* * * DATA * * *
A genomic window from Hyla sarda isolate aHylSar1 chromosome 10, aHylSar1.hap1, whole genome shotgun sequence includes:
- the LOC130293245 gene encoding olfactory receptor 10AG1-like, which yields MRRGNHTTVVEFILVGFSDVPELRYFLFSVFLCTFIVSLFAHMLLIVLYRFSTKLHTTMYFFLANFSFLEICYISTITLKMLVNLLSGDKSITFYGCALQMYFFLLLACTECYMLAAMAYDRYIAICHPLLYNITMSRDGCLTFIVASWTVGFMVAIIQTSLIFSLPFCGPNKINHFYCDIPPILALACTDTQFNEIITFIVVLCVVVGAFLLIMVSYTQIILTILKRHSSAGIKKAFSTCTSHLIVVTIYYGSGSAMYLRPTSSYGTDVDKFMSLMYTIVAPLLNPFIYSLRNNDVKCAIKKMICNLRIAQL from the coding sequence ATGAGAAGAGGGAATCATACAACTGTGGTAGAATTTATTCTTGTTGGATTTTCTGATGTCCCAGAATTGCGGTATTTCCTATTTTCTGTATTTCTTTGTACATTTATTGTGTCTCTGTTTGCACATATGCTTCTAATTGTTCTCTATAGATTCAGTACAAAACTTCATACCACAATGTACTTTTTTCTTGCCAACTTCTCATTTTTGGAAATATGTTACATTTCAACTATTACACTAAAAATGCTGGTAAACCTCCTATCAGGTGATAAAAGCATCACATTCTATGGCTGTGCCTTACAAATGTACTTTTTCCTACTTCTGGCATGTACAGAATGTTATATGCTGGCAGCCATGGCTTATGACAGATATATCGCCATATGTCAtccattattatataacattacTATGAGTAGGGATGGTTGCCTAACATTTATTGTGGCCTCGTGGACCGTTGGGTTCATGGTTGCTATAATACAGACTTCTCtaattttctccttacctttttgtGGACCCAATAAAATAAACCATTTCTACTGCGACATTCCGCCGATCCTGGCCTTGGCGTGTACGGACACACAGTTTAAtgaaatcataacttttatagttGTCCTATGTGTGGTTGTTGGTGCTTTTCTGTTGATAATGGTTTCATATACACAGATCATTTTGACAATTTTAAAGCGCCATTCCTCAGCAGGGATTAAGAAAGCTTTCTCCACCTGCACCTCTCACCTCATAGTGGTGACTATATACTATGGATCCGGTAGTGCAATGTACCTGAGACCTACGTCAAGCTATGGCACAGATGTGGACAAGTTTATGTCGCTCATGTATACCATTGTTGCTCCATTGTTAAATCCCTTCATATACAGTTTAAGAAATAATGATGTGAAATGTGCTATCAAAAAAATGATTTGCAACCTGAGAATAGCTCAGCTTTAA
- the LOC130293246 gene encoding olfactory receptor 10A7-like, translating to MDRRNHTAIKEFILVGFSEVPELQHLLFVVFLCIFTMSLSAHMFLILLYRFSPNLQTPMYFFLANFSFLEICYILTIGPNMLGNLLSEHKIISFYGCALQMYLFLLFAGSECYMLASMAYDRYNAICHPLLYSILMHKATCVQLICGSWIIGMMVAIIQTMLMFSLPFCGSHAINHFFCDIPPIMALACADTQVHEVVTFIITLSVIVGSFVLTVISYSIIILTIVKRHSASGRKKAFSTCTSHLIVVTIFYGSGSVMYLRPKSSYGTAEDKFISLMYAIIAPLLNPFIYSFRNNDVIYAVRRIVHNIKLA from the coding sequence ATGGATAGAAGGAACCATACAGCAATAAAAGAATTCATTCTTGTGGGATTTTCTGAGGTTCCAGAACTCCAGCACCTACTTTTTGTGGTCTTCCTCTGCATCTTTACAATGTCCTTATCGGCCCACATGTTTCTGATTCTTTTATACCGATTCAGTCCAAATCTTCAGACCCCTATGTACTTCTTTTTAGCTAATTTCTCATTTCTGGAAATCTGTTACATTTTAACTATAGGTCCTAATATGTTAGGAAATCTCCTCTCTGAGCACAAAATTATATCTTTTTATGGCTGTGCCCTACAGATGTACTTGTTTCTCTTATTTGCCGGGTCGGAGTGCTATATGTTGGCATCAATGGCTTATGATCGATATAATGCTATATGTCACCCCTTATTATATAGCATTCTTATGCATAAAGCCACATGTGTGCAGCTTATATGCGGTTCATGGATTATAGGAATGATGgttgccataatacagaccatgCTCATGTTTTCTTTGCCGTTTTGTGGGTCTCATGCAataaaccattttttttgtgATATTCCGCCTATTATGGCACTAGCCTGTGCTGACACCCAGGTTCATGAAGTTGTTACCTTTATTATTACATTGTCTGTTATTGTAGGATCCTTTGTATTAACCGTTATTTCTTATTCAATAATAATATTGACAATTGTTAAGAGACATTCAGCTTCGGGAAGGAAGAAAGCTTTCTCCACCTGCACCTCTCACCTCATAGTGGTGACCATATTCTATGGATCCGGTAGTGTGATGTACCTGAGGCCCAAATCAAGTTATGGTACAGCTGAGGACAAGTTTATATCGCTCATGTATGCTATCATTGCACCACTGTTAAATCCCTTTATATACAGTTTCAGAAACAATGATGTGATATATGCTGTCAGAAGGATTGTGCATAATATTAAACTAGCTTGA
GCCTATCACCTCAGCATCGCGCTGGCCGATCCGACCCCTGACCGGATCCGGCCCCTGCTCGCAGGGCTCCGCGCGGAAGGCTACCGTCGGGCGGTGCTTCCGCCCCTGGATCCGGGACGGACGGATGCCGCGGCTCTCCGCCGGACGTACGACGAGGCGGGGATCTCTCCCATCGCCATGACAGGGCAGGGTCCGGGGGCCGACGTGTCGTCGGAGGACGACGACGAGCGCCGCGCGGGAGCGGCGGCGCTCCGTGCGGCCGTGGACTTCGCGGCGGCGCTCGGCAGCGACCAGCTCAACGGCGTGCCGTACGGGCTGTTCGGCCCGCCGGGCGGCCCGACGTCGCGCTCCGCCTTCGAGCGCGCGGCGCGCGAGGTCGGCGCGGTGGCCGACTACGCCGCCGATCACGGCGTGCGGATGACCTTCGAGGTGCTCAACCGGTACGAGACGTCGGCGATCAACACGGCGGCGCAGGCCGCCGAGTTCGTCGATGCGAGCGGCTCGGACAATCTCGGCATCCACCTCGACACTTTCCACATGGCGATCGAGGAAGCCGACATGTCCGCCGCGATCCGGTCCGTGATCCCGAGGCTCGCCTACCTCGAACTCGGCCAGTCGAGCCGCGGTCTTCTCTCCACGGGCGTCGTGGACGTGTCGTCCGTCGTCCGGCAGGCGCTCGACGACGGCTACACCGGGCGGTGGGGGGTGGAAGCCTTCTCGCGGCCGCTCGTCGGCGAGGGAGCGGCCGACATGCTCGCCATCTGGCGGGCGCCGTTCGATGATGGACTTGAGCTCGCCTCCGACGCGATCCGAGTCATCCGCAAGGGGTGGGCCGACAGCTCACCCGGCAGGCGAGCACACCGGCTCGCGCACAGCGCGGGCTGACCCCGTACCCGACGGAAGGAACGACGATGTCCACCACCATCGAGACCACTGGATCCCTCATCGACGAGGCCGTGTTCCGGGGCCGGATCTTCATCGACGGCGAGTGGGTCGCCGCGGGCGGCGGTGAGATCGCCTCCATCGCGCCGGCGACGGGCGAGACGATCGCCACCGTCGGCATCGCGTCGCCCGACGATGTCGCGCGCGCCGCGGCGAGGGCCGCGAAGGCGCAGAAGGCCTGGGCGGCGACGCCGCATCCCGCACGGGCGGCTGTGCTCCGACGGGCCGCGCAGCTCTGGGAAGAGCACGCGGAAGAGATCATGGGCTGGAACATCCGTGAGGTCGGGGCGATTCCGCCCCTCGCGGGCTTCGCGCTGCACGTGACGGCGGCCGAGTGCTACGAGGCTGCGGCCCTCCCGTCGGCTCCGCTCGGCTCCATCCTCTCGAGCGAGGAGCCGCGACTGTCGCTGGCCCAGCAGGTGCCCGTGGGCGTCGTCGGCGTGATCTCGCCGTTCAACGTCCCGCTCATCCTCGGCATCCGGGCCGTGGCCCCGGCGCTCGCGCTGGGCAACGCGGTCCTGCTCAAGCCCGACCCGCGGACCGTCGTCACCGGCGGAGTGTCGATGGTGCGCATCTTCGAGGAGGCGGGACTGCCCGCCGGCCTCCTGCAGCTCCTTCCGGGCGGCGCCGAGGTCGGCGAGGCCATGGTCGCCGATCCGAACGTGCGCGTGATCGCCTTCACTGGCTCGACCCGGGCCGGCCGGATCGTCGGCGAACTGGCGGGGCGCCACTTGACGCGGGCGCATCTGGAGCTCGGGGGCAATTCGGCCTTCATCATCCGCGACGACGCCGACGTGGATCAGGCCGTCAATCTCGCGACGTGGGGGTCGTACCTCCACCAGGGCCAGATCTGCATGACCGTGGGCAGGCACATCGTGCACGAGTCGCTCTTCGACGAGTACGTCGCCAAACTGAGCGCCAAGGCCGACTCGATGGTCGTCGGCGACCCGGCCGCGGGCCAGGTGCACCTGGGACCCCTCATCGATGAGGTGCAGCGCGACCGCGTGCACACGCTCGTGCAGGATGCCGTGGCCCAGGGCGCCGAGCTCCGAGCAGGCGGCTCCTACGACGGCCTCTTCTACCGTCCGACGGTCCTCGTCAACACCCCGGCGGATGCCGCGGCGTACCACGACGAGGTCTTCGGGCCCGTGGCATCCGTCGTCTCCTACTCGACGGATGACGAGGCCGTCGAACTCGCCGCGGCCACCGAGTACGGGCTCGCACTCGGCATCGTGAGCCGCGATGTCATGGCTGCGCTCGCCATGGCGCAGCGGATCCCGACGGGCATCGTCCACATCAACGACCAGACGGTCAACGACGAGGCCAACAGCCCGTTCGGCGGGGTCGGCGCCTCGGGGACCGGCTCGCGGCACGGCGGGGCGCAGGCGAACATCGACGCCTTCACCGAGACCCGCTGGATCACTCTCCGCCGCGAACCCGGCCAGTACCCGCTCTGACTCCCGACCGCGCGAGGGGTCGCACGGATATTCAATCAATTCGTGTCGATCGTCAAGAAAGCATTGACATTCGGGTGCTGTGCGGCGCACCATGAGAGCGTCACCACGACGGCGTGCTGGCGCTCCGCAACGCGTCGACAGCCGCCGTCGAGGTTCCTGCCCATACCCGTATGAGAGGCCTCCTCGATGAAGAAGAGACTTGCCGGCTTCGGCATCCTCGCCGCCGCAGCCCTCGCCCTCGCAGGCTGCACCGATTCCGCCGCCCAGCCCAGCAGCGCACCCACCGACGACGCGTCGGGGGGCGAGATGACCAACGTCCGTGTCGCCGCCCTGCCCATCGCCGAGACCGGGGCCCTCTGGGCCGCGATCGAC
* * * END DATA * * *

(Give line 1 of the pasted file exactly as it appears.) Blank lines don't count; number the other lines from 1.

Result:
A genomic window from Hyla sarda isolate aHylSar1 chromosome 10, aHylSar1.hap1, whole genome shotgun sequence includes: